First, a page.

I’ve also been focused on quilting and finishing some of my projects. This week I finally got my Sister’s Collaborative Quilt completed – and I am loving it!

What are you up to today? Whatever it is, I hope it involves at least one great book!


The Sisters Quilt – A Collaborative Effort

Some of you may remember back in October 2011 that my sister, Paula, came out to visit me in California. During that visit, we put together two lap sized quilts – one for me, and one for her. These quilts were made up of blocks we had both made over the course of a year. This idea was born during the weeks I spent in New Hampshire following my sister’s surgery for colon cancer.

We were inspired to make a collaborative quilt (actually TWO quilts) using the book by Gwen Marston and Freddy Moran called Collaborative Quilting: Talking it Over. We established some “rules” for our block construction: they had to be a size divisible by three (to make construction of the final quilts easier), we had to use bright colors, and the blocks needed to be liberated trees, stars, and houses (or a combination of those images).

During the year we spent making blocks, we did not share what we were doing…which made it REALLY fun when we got together and started putting everything together. As much as we were alike, we discovered we were also different. I saw houses and trees differently than how Paula saw houses and trees. Our choice of fabric varied wildly. We also found that in putting together our quilts, we had a different vision of how blocks went together. The result was two very individual quilts even though they used blocks made by each of us. This week I finally finished the quilting of my quilt (Paula is still working on hers). All photos below are clickable for a larger image.

The finished size of this lap quilt is a generous 53″ X 67″. Much of the quilt is constructed with scraps. The blocks are all different sizes…so in putting them together, Paula and I had to create “filler blocks” which included rectangles of fabric as well as some pinwheel type blocks. If you look carefully, you can see that there is a letter “P’ and a letter “W” in the quilt…which is, of course, our initials!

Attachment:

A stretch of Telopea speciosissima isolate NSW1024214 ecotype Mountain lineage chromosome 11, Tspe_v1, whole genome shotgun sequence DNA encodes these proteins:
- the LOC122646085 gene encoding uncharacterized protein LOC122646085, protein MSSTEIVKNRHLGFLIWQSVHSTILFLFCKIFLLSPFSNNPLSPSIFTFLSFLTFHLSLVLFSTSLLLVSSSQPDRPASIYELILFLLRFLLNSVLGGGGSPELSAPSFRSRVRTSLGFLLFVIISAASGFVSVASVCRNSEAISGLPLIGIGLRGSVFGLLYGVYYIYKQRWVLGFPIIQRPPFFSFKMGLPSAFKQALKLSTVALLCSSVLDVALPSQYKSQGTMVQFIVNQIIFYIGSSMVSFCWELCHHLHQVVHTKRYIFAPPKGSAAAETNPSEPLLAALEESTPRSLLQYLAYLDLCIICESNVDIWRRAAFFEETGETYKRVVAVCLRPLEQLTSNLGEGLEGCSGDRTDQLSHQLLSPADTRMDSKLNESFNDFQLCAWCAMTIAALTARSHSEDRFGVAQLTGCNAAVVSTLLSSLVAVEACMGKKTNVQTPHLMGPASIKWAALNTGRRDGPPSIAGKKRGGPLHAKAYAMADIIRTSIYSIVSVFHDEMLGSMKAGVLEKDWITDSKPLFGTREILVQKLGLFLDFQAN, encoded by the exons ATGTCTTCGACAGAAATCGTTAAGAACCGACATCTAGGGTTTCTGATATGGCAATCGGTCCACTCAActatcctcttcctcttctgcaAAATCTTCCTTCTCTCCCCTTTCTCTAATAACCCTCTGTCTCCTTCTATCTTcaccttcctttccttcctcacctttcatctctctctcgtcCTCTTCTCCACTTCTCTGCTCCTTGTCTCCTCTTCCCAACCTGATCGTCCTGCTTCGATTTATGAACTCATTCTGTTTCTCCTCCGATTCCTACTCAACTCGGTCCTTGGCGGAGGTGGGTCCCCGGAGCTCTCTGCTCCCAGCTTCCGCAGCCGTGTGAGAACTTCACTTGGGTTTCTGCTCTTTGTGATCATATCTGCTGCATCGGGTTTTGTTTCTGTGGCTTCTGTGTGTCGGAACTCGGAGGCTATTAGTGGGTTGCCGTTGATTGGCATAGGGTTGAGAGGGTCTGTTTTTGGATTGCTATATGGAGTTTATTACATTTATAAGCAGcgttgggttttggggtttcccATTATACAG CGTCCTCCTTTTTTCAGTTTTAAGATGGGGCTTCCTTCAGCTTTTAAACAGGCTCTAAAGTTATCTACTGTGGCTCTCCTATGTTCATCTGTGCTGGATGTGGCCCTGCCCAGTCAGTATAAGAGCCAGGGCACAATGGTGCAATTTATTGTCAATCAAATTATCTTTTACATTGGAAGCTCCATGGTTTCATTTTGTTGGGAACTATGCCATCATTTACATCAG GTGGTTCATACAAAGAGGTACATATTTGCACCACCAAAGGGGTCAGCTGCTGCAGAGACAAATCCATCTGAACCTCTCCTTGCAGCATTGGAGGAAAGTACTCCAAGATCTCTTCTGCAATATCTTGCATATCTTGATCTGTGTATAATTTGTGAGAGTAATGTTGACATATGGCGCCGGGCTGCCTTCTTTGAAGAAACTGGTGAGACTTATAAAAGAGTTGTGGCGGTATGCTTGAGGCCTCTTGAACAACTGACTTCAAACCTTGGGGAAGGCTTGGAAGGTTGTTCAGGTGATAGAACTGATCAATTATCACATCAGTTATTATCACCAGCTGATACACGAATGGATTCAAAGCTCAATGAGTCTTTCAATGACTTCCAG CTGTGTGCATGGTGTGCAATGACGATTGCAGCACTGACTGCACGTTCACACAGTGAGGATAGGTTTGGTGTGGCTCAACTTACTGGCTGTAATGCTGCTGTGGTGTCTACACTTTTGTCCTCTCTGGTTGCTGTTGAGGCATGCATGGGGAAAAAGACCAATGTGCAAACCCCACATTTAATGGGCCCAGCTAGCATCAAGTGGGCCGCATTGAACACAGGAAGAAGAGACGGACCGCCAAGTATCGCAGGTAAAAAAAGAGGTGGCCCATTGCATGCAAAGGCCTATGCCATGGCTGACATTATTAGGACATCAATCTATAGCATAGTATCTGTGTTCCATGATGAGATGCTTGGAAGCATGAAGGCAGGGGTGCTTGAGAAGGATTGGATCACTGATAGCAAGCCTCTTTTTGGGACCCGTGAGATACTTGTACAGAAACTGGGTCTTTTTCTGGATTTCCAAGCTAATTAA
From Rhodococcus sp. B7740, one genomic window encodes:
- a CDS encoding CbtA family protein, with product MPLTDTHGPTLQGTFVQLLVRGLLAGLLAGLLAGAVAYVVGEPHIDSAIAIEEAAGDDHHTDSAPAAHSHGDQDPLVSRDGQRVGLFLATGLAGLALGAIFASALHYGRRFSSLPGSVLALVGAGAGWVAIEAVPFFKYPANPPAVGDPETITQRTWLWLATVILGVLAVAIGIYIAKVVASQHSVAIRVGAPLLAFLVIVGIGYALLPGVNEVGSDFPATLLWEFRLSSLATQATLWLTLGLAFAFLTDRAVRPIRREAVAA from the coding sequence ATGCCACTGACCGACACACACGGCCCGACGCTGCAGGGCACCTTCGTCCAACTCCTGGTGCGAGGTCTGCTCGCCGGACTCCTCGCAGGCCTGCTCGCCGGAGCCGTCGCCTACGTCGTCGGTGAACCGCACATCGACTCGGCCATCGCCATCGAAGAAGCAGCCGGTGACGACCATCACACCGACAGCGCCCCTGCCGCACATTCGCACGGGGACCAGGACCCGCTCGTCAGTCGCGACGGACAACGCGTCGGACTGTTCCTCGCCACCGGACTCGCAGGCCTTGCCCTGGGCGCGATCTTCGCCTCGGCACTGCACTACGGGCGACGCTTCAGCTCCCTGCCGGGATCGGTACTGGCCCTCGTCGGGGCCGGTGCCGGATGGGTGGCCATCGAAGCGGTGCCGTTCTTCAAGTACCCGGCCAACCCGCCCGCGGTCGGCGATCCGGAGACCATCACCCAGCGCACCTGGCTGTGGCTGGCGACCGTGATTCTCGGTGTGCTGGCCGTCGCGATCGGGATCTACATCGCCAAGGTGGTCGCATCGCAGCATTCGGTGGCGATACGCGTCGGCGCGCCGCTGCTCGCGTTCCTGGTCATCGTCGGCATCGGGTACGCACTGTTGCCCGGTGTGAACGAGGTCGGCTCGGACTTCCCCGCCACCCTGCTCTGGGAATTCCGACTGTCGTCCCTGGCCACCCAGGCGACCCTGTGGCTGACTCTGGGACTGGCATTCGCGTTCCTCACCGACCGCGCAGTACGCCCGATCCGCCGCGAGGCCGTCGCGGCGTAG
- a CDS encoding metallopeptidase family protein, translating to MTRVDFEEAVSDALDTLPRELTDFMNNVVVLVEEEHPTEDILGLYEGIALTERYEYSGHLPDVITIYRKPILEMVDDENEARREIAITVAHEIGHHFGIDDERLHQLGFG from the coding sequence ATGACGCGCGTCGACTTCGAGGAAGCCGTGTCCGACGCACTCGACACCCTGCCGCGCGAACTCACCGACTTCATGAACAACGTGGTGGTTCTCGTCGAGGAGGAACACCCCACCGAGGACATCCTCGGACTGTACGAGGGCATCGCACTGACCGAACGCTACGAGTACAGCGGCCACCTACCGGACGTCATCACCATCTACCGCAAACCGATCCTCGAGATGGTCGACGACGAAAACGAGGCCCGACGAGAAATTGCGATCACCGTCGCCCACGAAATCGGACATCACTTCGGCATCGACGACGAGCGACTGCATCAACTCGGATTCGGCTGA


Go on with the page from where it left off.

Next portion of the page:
The back of this quilt is pieced. Both Paula and I made letter blocks to spell out sisters on our quilt backs. We also made a large star block (I made Paula’s and she made mine) for the back.

The label is hand embroidered and “framed” using some colorful ribbon.

Here are some more photos of the quilt draped:

I quilted this quilt by doing a very free-form outlining of the houses and trees, and using a meandering stipple over the rest of the quilt (except for the borders which I straight line quilted). I am still working on my free motion quilting skills, so the quilting is not perfect – but I liked how it mimicked the folk artsy feel of the quilt.

I used a variety of fabrics for the border, including a Kaffe Fassett orange stripe and a Kaffe Fassett flower print. I bound the quilt with a Kaffe Fassett purple stripe.

In the end, I have a fun, happy, very bright quilt which I treasure because my sister and I made it together. This was a fantastic experience. I promise to post photos of Paula’s quilt when she finishes it. Until then, here is a shot of it in progress last October: